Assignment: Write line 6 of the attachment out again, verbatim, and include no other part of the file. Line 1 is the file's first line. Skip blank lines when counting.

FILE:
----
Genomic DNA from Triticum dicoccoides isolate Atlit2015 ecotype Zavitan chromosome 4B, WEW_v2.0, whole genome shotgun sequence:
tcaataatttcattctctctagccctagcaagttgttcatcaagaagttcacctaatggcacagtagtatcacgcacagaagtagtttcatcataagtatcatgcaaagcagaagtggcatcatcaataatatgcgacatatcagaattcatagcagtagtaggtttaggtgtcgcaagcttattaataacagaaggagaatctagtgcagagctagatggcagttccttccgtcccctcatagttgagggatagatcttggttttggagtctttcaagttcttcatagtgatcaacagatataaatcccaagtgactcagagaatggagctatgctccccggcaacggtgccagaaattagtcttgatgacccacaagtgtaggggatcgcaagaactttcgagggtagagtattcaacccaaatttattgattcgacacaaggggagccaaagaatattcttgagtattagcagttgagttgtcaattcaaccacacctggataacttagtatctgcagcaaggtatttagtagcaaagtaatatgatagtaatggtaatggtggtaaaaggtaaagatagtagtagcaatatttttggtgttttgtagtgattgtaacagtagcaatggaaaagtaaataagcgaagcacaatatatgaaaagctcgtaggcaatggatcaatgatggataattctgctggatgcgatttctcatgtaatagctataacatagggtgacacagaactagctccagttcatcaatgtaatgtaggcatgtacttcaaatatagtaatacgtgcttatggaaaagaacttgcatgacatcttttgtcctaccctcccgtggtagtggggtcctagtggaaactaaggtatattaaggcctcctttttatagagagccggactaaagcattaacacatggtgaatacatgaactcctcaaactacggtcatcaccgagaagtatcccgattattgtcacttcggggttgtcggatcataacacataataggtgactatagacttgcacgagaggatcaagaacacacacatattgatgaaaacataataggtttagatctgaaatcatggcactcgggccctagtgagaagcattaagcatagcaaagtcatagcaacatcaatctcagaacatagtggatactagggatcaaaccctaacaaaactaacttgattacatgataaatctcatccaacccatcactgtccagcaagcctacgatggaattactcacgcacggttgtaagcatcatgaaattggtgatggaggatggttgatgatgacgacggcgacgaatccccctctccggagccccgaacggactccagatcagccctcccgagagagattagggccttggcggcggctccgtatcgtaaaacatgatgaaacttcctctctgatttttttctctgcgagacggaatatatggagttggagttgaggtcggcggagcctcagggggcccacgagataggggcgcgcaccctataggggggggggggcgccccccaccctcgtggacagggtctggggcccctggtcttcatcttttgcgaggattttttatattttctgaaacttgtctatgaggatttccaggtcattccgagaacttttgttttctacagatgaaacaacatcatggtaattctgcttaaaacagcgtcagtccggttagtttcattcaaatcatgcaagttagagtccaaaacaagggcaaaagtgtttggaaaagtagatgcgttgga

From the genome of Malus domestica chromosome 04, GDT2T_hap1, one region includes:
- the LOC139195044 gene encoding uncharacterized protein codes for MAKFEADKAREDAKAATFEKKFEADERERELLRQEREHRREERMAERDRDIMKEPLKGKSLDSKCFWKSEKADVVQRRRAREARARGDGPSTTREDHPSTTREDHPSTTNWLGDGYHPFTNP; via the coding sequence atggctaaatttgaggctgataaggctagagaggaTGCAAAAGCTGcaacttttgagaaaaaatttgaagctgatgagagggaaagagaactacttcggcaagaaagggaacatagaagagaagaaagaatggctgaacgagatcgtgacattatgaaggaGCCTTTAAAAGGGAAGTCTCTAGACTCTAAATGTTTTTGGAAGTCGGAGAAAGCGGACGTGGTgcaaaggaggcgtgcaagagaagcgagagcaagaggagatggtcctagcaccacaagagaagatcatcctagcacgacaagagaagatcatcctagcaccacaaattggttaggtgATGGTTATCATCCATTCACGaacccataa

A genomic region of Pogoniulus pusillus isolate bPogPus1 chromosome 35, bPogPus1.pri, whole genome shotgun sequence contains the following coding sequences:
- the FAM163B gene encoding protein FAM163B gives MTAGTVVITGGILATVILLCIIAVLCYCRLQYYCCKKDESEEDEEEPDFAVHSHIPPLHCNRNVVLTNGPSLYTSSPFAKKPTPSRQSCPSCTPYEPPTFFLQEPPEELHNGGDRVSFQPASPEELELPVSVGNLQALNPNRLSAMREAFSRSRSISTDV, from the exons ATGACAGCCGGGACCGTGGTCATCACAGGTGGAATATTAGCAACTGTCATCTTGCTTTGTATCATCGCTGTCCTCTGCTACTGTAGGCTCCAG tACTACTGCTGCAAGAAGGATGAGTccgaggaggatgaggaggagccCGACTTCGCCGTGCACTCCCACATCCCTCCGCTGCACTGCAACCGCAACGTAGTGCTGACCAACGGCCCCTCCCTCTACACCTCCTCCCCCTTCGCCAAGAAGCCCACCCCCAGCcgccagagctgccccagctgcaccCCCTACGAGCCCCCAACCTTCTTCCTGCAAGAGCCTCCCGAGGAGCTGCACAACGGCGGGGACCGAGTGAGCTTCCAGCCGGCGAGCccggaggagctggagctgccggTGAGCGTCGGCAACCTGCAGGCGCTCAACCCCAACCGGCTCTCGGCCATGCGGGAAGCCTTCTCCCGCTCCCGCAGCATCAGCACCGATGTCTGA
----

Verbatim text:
- the FAM163B gene encoding protein FAM163B gives MTAGTVVITGGILATVILLCIIAVLCYCRLQYYCCKKDESEEDEEEPDFAVHSHIPPLHCNRNVVLTNGPSLYTSSPFAKKPTPSRQSCPSCTPYEPPTFFLQEPPEELHNGGDRVSFQPASPEELELPVSVGNLQALNPNRLSAMREAFSRSRSISTDV, from the exons ATGACAGCCGGGACCGTGGTCATCACAGGTGGAATATTAGCAACTGTCATCTTGCTTTGTATCATCGCTGTCCTCTGCTACTGTAGGCTCCAG tACTACTGCTGCAAGAAGGATGAGTccgaggaggatgaggaggagccCGACTTCGCCGTGCACTCCCACATCCCTCCGCTGCACTGCAACCGCAACGTAGTGCTGACCAACGGCCCCTCCCTCTACACCTCCTCCCCCTTCGCCAAGAAGCCCACCCCCAGCcgccagagctgccccagctgcaccCCCTACGAGCCCCCAACCTTCTTCCTGCAAGAGCCTCCCGAGGAGCTGCACAACGGCGGGGACCGAGTGAGCTTCCAGCCGGCGAGCccggaggagctggagctgccggTGAGCGTCGGCAACCTGCAGGCGCTCAACCCCAACCGGCTCTCGGCCATGCGGGAAGCCTTCTCCCGCTCCCGCAGCATCAGCACCGATGTCTGA